Montgomery


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Mont·gom·er·y

 (mŏnt-gŭm′ə-rē, -gŭm′rē)
The capital of Alabama, in the southeast-central part of the state south-southeast of Birmingham. Long an important cotton and livestock market and port on the Alabama River, it served as the first capital of the Confederacy (February to May 1861). In the 1960s, it was the site of the Montgomery bus boycott, a major civil rights protest led by Rosa Parks and Martin Luther King, Jr.

Montgomery

(məntˈɡʌmərɪ)
n
(Placename) a city in central Alabama, on the Alabama River: state capital; capital of the Confederacy (1861). Pop: 200 123 (2003 est)

Montgomery

(məntˈɡʌmərɪ)
n
1. (Biography) Bernard Law, 1st Viscount Montgomery of Alamein, nicknamed Monty. 1887–1976, British field marshal. As commander of the 8th Army in North Africa, he launched the offensive, beginning with the victory at El Alamein (1942), that drove Rommel's forces back to Tunis. He also commanded the ground forces in the invasion of Normandy (1944) and accepted Germany's surrender at Lüneburg Heath (May 7, 1945)
2. (Biography) L(ucy) M(aud). 1874–1942, Canadian writer; her novels include Anne of Green Gables (1908) and its sequels.

Mont•gom•er•y

(mɒntˈgʌm ə ri, -ˈgʌm ri)

n.
1. Bernard Law, 1st Viscount Montgomery of Alamein ( “Monty” ), 1887–1976, British field marshal.
2. the capital of Alabama, in the central part, on the Alabama River. 196,363.
ThesaurusAntonymsRelated WordsSynonymsLegend:
Noun1.Montgomery - Canadian novelist (1874-1942)Montgomery - Canadian novelist (1874-1942)  
2.Montgomery - English general during World War II; won victories over Rommel in North Africa and led British ground forces in the invasion of Normandy (1887-1976)
3.Montgomery - the state capital of Alabama on the Mobile River
Alabama, Camellia State, Heart of Dixie, AL - a state in the southeastern United States on the Gulf of Mexico; one of the Confederate states during the American Civil War
References in classic literature ?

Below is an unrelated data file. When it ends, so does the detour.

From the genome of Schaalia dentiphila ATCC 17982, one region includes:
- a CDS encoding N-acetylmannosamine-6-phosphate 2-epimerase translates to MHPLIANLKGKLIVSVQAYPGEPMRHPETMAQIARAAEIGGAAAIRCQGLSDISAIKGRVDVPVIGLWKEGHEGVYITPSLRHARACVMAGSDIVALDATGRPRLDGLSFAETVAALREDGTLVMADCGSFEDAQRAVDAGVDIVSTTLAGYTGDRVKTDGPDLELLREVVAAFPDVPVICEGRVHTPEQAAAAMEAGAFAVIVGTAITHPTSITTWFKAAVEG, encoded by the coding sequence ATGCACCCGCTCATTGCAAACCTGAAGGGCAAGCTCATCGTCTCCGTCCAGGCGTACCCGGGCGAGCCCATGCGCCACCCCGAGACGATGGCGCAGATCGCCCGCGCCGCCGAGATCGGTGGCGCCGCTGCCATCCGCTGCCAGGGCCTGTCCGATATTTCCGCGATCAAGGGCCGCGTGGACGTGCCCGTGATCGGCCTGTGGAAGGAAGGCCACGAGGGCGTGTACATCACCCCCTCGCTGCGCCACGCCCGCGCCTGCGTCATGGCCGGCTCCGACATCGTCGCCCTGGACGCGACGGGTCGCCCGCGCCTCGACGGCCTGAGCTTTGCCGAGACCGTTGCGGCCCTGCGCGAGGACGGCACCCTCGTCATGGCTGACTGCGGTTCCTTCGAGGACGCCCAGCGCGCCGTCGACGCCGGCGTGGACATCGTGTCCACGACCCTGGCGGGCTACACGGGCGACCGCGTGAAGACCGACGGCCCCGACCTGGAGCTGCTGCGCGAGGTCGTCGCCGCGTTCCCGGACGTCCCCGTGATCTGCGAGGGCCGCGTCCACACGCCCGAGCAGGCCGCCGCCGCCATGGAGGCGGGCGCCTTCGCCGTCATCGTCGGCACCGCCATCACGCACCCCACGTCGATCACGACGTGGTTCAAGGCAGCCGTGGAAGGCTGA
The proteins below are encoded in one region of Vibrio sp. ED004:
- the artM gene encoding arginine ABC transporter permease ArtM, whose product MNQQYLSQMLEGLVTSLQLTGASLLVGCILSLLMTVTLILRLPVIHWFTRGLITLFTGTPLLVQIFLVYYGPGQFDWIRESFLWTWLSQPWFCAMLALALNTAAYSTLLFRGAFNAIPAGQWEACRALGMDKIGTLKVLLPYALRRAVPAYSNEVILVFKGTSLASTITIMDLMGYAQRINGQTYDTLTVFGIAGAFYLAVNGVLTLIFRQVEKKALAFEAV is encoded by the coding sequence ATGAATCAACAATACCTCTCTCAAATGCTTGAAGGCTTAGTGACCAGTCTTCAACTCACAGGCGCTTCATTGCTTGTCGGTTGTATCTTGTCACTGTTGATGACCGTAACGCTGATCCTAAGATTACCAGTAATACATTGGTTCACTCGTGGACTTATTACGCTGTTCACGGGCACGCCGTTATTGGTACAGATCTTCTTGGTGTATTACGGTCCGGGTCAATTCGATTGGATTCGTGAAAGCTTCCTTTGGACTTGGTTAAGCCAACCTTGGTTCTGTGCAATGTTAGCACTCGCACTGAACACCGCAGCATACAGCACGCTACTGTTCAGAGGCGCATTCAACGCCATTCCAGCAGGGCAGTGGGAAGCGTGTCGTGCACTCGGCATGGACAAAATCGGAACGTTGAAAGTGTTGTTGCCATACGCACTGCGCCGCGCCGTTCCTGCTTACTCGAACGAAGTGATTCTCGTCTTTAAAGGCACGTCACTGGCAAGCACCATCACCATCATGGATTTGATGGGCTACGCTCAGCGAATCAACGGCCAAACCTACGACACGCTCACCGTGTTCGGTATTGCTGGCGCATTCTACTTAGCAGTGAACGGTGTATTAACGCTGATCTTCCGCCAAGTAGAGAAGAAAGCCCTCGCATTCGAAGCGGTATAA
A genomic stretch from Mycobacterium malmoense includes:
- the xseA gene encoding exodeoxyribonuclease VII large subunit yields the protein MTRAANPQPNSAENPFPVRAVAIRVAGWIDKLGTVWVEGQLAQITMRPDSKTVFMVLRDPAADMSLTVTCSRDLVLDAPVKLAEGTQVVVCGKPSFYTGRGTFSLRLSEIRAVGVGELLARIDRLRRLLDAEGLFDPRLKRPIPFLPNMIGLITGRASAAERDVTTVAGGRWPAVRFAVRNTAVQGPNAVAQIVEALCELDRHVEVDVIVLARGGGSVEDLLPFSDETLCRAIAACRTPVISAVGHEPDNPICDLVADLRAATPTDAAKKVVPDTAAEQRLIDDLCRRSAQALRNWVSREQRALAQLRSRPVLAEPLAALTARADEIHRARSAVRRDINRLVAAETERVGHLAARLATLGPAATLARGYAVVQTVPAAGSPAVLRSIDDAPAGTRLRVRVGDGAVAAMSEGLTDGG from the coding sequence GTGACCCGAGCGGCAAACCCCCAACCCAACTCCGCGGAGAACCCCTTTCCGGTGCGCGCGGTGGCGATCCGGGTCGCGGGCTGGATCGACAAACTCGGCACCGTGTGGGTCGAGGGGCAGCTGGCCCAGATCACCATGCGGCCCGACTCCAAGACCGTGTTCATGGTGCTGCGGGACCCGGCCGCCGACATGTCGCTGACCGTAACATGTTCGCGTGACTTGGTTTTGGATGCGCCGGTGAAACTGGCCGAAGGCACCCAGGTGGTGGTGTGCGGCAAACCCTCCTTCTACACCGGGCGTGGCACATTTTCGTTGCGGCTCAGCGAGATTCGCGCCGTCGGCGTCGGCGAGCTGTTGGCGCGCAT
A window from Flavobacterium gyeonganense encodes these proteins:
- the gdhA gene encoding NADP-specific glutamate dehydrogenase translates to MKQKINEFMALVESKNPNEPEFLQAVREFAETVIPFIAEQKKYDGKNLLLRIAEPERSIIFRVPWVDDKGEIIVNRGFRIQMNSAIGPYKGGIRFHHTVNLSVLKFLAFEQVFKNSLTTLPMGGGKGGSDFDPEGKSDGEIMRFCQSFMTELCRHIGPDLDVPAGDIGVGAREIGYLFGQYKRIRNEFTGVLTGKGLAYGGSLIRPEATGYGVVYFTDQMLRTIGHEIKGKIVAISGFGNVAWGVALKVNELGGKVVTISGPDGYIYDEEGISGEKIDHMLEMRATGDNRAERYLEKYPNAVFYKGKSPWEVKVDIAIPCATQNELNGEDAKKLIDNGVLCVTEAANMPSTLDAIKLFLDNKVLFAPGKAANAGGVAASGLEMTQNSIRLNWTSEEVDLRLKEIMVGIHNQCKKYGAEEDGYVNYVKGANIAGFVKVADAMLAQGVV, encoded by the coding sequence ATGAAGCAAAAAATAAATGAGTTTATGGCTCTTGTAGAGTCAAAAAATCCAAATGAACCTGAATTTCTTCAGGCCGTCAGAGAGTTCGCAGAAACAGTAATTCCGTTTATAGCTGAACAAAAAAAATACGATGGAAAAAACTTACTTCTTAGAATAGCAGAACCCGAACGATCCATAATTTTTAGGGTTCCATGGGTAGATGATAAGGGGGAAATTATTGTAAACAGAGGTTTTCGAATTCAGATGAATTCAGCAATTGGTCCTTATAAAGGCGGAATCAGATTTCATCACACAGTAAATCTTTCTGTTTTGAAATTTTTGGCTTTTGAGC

"Confound you!" said Montgomery. "Why the devil don't you get out of the way?"
"Won't have you forward!" said Montgomery, in a menacing voice.
Montgomery's movement to follow me released my attention, and I turned and looked about me at the flush deck of the little schooner.
I could see that Montgomery had one of those slow, pertinacious tempers that will warm day after day to a white heat, and never again cool to forgiveness; and I saw too that this quarrel had been some time growing.
Some of the streets-- especially Montgomery Street, which is to San Francisco what Regent Street is to London, the Boulevard des Italiens to Paris, and Broadway to New York-- were lined with splendid and spacious stores, which exposed in their windows the products of the entire world.
They soon found themselves in Montgomery Street, where a great crowd was collected; the side-walks, street, horsecar rails, the shop-doors, the windows of the houses, and even the roofs, were full of people.
Fix smiled at this remark; and, in order to be able to see without being jostled about, the party took up a position on the top of a flight of steps situated at the upper end of Montgomery Street.
I took the watch to the city of Montgomery, which was not far distant, and placed it in a pawn-shop.
Bedford, a white man from Wisconsin, who was then pastor of a little coloured Congregational church in Montgomery, Ala.
Conway spoke of this agreement, I met him one day, walking slowly down Montgomery street, apparently, from his abstracted air, in deep thought.
Pena, that the Queen Mother, who was given to curious arts, caused the King her husband's nativity to be calculated, under a false name; and the astrologer gave a judgment, that he should be killed in a duel; at which the Queen laughed, thinking her husband to be above challenges and duels: but he was slain upon a course at tilt, the splinters of the staff of Montgomery going in at his beaver.
Can we imagine that the electors who reside in the remote subdivisions of the counties of Albany, Saratoga, Cambridge, etc., or in any part of the county of Montgomery, would take the trouble to come to the city of Albany, to give their votes for members of the Assembly or Senate, sooner than they would repair to the city of New York, to participate in the choice of the members of the federal House of Representatives?

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